Plastic/metal composite material is able to monitor itself
By Ben Coxworth
October 19, 2010
When engineers want to know how much stress mechanical components such as wind turbine blades or machine parts are subjected to, they usually do so via a series of sensors. These sensors are typically either built into components, or are glued onto them. A new polymer-metal composite material developed at Germany’s Fraunhofer Institute for Manufacturing Technology and Applied Material Research (IFAM), however, may be about to change that – components made from the material are reportedly able to act as their own sensors.
The electrical resistance of the substance changes as it is subjected to tensile or pressure loads, and these changes are sent as signals through cables to a measuring instrument.
The polymer-metal composite can be made with a wide variety of plastics, and is easily processed using conventional machines such as extruders and injection molders – this means it can be custom-made for specific applications. It can also be laminated into large mats, and in the future could be sprayed onto geometrically complex surfaces.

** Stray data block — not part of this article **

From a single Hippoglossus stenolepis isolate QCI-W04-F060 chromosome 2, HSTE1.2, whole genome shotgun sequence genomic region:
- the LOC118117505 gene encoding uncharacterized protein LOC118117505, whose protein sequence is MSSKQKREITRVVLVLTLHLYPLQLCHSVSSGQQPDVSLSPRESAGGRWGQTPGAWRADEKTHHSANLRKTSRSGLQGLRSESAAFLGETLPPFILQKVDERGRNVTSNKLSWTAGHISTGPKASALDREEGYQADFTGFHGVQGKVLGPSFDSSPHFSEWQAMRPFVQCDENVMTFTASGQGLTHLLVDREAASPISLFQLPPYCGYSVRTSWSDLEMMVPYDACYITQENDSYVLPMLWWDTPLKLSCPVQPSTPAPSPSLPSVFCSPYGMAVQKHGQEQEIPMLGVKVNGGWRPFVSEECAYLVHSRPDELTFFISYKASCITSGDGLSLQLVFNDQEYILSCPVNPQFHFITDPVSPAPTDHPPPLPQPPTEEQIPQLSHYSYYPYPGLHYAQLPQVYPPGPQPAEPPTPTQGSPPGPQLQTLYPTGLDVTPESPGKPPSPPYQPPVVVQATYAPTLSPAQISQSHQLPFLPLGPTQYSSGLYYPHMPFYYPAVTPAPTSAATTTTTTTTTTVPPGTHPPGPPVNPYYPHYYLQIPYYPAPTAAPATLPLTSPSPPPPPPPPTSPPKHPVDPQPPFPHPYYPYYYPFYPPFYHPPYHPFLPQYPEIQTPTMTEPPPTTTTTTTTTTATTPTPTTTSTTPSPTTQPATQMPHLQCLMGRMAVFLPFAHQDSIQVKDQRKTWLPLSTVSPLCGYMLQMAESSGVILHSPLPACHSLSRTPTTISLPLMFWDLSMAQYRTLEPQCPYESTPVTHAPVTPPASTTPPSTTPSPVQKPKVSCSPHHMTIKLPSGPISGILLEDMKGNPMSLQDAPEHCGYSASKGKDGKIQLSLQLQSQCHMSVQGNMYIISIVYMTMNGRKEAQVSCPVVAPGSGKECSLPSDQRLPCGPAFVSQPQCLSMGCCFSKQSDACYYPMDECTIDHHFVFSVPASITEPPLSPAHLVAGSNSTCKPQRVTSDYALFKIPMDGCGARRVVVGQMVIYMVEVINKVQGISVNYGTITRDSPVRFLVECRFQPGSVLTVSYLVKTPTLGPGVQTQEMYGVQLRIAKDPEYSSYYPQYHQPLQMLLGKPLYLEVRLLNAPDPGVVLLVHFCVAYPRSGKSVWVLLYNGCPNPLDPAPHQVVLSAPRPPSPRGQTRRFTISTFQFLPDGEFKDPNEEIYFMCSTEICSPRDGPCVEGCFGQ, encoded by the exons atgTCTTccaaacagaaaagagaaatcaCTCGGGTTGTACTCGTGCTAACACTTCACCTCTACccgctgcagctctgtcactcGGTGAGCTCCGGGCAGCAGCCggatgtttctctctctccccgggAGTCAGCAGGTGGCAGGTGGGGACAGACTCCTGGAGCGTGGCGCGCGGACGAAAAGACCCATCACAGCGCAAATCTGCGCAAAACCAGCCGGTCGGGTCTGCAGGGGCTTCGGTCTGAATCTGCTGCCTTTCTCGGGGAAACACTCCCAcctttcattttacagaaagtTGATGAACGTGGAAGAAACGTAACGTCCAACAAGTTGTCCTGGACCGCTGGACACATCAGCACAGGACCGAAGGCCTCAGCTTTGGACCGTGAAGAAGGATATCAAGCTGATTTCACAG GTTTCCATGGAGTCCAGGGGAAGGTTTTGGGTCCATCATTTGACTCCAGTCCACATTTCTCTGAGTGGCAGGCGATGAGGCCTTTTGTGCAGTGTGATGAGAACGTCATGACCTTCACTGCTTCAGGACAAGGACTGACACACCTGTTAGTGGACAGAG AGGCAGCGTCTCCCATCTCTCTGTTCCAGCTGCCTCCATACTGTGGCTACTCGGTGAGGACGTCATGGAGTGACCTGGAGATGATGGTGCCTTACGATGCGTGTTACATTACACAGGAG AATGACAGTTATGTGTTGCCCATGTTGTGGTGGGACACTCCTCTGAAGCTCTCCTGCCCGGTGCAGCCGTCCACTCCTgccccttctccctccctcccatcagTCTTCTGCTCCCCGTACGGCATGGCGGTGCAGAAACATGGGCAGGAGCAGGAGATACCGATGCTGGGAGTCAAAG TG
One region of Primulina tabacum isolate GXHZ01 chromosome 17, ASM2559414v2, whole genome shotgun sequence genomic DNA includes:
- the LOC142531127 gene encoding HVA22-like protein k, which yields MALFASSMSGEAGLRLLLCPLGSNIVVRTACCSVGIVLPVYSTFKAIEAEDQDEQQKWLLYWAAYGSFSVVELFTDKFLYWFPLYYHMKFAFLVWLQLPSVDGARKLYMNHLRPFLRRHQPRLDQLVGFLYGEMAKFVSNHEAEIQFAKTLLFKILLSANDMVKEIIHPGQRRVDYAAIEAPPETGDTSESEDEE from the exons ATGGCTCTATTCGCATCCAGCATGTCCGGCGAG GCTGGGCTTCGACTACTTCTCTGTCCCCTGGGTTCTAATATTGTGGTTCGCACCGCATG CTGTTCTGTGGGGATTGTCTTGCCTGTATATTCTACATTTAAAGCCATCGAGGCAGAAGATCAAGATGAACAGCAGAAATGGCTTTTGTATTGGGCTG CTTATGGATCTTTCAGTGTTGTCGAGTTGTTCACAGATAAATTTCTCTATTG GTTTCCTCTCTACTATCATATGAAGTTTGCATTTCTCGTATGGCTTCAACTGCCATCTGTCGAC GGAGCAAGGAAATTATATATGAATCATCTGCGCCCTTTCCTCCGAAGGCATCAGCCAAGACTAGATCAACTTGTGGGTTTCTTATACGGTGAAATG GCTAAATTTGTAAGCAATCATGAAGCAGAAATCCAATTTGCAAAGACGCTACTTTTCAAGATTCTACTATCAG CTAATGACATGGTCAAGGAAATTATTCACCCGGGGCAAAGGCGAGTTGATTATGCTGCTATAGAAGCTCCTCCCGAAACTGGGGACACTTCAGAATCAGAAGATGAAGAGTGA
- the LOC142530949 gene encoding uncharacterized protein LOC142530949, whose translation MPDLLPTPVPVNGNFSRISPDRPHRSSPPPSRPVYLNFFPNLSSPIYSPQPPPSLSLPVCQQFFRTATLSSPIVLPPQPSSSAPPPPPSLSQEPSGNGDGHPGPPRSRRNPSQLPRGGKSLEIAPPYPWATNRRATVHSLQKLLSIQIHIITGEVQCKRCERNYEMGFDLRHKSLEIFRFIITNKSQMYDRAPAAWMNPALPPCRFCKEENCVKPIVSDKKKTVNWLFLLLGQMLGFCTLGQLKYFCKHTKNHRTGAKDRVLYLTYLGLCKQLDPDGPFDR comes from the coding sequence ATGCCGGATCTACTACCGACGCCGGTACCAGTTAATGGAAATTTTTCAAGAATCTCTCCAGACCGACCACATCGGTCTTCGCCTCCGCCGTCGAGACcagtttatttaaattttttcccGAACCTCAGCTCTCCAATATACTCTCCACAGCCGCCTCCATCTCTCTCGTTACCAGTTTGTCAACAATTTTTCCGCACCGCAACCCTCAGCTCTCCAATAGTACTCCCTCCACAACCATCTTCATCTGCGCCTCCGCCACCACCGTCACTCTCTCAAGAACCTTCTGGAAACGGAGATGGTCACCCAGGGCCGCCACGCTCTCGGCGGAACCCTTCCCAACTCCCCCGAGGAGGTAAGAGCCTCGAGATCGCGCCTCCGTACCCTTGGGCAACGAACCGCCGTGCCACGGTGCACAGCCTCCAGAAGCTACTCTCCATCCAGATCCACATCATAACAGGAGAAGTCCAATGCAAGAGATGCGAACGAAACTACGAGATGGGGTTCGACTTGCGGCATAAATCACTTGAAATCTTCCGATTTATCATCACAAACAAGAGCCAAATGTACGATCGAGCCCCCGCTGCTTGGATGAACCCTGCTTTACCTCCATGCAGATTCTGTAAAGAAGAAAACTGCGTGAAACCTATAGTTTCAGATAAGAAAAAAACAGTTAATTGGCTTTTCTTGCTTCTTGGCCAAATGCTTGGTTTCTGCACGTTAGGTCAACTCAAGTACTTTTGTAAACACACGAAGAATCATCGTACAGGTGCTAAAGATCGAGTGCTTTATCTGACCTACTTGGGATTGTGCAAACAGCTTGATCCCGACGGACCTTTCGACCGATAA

Developers also claim that it is lightweight, and is a very good conductor of both heat and electricity. Its conductivity can be tweaked by varying the amount of metal it contains, which can be as much as 90 percent by weight.
IFAM is now looking for industry partners to try out the composite, which will be unveiled at the ELECTRONICA 2010 fair in Munich, from November 9 - 12, 2010.
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